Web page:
Which sources of knowledge-books, websites, the media, personal experience, authorities or some other- do you most consider trustworthy, and why?

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Which sources of knowledge-books, websites, the media, personal experience, authorities or some other- do you most consider trustworthy, and why?

Every day we process new pieces of information, and from this new information we try to find the truth, to do this we need trustworthy information. We get information from everywhere, we’re constantly being buffered by new knowledge, but what do we choose to be true and trustworthy? In the world today it is hard to be certain on anything, even own experiences, without having to rely on what you’ve read, seen, felt, been told etc.

One of our main sources of knowledge historically are books, without them how could we know about the past, the world, different languages, practically everything, even what we learn in this course is in a book. Without them we would only be able to learn from word of mouth, our own experiences and the Internet, but this itself has only been around about 20 years. Books have been around for hundreds of years, but this does not make them trustworthy. Books can often be biased, if you were to compare an American history book to an English one they would surely tell different stories of the war, an author can only write from their own perspective, from what they’ve seen, heard, read and this could give them a completely different spin on something compared to you.  And yet even though we know these things one of the main ways we are taught is from books, we base a lot of our knowledge on the secondary knowledge we get from them. We just have to trust them because unless our logic tells us otherwise how can we disprove the knowledge in a book.  We trust books because we don’t have the time to experience all the things ourselves, we trust that the author of the book was an expert in the particular field, for example if we read a book on the structure of DNA, we must accept it because we have no easy way to find out for ourselves what this structure is and we assume that it was based on research and take it to be a fact that DNA is a double helix. We tend to think of books as having a higher validity than the internet, this is probably because most factual books contain research and have probably been peer accessed so we agree with what the crowd says.  We base a lot of our validity and trust on names, reputations and appearance, if a book looks professional, was written by someone with a doctors and has one awards we trust it almost without question, but if a book looks shabby, was written by a UFO fanatic and has been ridiculed in the media we disbelieve it. As well as bias, appearance and credibility the age of a book also needs to be considered when looking to books for knowledge, older books could contain information that has been updated and is wrong. I consider books to be quite trustworthy but that depends upon the point above.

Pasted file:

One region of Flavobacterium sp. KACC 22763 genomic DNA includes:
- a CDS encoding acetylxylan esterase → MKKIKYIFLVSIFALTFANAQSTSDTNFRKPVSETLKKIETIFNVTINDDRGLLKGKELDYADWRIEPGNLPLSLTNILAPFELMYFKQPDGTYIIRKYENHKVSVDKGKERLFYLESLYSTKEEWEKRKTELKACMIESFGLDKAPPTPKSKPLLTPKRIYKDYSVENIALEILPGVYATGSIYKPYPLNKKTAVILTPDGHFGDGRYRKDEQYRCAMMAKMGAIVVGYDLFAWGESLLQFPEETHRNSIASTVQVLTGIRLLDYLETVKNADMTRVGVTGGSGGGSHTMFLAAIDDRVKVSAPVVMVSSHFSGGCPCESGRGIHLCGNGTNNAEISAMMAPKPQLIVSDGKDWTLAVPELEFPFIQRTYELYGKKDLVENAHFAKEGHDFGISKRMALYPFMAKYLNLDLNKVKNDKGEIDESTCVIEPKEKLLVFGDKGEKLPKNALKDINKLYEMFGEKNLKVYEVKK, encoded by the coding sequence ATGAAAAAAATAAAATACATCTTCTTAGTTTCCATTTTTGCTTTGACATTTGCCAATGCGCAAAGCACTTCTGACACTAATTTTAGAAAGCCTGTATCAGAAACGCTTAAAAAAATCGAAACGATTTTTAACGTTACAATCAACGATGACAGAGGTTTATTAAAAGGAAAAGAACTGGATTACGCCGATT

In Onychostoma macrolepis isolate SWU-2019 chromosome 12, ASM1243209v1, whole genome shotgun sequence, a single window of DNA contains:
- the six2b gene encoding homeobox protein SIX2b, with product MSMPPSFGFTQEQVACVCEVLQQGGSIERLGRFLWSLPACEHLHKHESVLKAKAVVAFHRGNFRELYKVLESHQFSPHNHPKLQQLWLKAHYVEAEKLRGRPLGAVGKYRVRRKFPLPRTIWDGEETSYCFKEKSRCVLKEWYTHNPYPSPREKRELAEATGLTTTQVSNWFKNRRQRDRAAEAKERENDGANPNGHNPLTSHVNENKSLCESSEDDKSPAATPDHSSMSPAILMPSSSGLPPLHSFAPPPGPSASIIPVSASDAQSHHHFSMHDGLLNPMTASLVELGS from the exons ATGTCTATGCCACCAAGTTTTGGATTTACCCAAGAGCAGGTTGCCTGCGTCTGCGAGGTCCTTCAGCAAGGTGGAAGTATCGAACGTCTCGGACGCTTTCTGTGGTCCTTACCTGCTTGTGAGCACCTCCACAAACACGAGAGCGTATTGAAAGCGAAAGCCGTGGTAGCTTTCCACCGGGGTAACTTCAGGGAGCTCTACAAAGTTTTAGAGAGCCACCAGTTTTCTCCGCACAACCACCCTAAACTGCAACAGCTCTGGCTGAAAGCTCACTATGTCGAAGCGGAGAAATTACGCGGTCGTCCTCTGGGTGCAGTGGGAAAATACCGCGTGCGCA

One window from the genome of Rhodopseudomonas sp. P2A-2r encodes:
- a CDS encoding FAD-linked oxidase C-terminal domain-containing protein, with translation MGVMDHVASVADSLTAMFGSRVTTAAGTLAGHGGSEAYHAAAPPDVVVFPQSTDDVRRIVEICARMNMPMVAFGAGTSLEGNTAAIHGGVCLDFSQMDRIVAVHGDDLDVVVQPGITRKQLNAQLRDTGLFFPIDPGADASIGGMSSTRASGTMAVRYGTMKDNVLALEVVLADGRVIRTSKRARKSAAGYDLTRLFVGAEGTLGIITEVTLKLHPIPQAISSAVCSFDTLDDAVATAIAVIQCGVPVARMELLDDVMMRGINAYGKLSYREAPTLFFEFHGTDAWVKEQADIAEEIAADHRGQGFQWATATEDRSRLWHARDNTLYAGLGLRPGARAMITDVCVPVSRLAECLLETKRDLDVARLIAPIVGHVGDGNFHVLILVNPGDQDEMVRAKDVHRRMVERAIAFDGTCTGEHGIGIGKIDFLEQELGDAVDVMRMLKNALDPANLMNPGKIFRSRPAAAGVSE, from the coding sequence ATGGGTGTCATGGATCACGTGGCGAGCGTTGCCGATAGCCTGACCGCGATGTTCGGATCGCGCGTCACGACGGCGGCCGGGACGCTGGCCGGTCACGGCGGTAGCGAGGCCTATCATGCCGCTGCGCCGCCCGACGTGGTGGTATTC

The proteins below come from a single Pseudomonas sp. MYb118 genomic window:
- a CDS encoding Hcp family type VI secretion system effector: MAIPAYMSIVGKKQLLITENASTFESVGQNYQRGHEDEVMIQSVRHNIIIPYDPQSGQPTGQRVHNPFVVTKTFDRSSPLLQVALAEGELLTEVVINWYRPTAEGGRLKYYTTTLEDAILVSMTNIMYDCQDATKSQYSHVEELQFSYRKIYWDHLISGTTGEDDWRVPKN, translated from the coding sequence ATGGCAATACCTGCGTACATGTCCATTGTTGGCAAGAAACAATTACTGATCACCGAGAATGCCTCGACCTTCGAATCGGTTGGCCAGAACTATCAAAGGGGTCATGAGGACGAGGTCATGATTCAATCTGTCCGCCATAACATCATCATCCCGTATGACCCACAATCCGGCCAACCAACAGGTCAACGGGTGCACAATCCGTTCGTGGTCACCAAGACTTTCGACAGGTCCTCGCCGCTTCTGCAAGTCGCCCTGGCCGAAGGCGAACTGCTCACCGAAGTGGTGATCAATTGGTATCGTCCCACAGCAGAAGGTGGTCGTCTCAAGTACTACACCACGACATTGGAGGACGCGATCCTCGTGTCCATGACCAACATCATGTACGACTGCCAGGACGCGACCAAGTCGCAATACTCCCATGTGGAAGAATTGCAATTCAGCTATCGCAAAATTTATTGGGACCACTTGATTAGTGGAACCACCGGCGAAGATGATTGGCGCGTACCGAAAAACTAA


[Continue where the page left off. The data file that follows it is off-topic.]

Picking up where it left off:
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Another source for our knowledge is the internet and websites, this is one of the fastest ways for us to find knowledge but it also the one to be most wary with. Websites can be made and published by anyone so the information on them could nonsense, or it could be true, we normally judge a website on how logical the information sounds and how the actual website looks. For example information on a BBC website would be taken in to be true much more easily than that on Wikipedia because the BBC is known to be trustworthy and ...

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